Do Kwon, the co-founder of Terraform Labs, said that he was “devastated” by last month’s collapse of the TerraUSD (UST) stablecoin and its sister token LUNA, expressing his hope that thousands of investors who have been affected by the Terra ecosystem's implosion are "taking care of themselves."
Kwon also claimed that he had personally lost nearly all his net worth in Terra’s crash, while also hitting back at claims that the project was a “fraud.”
“I made confident bets and made confident statements on behalf of UST because I believed in its resilience and its value proposition,” Kwon said in a recent interview with The Wall Street Journal. ”I’ve since lost these bets, but my actions 100% match my words. There is a difference between failing and running a fraud.”
Kwon's crypto holdings were estimated to have made him a billionaire on paper when LUNA was trading around $100 earlier this year. He said that the loss of the bulk of his net work "doesn't bother" him as he leads “a fairly frugal life.”
The Terra ecosystem imploded spectacularly last month after UST—the project’s algorithmic stablecoin, which was supposed to maintain a 1:1 peg to the U.S. dollar—lost its parity to the greenback, bottoming out at just 13 cents.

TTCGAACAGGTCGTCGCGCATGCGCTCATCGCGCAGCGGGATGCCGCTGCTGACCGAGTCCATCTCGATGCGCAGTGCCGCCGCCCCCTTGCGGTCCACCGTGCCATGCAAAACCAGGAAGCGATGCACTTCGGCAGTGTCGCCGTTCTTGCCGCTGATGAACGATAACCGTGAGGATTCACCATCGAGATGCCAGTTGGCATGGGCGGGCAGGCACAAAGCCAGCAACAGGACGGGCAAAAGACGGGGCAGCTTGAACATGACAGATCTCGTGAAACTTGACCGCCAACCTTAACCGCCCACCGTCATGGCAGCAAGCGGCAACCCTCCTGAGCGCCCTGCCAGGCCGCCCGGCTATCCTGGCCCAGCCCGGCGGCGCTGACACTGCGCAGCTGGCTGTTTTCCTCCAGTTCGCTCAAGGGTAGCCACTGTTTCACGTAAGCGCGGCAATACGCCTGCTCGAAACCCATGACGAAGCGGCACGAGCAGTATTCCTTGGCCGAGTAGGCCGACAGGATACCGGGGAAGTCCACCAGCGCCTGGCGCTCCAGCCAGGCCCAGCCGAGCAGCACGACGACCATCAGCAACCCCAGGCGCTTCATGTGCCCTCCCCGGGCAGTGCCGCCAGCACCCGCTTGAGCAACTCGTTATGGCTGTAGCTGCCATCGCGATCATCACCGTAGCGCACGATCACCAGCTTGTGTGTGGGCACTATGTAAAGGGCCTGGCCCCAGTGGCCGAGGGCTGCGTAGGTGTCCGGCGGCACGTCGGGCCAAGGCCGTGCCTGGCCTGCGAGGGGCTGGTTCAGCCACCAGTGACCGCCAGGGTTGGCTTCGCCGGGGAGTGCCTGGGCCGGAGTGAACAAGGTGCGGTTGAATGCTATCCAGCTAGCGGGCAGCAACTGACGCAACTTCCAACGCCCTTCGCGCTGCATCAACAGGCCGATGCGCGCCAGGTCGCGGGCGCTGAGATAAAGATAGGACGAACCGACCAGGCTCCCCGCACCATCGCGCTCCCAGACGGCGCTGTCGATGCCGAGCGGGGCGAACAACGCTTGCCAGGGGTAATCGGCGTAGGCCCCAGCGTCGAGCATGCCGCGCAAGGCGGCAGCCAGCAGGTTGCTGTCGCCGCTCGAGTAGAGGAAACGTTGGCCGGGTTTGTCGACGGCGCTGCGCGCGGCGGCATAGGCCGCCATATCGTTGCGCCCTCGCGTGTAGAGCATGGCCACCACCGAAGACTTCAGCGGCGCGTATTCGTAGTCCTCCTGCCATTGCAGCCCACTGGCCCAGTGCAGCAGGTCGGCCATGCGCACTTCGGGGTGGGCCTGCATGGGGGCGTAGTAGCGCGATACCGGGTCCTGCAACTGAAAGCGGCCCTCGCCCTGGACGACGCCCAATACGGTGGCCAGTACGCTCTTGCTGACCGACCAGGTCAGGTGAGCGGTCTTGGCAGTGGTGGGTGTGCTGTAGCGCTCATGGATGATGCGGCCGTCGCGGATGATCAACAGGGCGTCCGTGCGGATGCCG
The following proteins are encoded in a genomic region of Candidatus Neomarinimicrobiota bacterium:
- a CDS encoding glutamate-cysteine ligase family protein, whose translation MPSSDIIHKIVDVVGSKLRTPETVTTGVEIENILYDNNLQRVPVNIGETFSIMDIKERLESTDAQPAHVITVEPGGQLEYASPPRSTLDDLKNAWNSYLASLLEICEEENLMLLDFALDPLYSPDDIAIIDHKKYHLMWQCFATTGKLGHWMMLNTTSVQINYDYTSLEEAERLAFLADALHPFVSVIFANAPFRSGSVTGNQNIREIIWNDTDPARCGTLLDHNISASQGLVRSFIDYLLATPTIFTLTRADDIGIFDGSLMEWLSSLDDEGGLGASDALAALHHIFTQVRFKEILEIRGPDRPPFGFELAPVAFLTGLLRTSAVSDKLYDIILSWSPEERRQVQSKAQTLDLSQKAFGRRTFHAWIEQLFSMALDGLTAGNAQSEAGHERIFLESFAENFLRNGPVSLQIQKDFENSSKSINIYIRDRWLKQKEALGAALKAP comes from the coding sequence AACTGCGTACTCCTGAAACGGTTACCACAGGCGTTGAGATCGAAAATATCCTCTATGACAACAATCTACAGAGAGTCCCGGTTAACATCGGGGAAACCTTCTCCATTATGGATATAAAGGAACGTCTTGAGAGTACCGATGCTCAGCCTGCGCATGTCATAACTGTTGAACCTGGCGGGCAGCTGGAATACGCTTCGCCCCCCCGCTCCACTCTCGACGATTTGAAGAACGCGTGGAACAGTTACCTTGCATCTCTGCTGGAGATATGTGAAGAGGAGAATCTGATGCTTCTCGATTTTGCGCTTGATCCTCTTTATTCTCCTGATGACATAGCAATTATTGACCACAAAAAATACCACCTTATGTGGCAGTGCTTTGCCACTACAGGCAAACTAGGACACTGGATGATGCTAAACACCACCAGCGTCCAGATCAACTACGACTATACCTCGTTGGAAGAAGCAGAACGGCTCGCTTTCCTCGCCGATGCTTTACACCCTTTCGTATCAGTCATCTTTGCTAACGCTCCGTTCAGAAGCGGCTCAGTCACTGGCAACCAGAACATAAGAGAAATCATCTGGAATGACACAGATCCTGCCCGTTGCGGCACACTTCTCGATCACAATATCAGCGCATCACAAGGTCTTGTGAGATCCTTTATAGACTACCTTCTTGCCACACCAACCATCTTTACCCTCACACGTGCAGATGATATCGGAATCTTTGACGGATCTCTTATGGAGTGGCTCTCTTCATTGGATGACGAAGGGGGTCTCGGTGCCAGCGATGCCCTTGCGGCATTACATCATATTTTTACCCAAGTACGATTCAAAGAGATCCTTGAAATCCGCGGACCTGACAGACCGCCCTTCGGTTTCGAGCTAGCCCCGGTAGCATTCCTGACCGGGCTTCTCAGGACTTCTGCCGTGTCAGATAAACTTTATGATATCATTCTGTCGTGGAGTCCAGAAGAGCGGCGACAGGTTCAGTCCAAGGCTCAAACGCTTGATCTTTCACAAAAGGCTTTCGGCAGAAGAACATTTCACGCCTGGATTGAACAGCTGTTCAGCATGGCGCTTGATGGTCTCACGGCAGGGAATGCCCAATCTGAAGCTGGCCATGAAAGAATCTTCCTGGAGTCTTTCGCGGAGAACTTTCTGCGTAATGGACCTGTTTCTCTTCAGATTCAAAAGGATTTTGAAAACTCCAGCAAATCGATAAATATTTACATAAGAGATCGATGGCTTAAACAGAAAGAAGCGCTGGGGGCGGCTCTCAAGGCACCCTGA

At the same time, LUNA (since renamed LUNC), once a top ten cryptocurrency which was used to stabilize the price of UST, crashed to a fraction of a cent, wiping out tens of billions in investors' wealth.
Terra and regulators
The collapse of the Terra ecosystem has attracted regulatory scrutiny. In the United States, the Securities and Exchange Commission (SEC) is reportedly looking into a possible violation of federal investor protection rules in relation to UST marketing practices conducted by Terraform Labs, while South Korean authorities have launched a separate investigation to determine whether intentional price manipulation and other issues could have been behind the UST collapse.
A class-action lawsuit was also brought against Kwon and Terraform Labs last week in U.S. District Court in Northern California.
In the wake of the crash, at the end of May the Terra community approved the launch of Terra 2.0, a project that included creating a new LUNA token.
“I have great confidence in our ability to build back even stronger than we once were,” Kwon told The Wall Street Journal, adding that “many builders” are currently “in the process of relaunching their apps on the new chain.”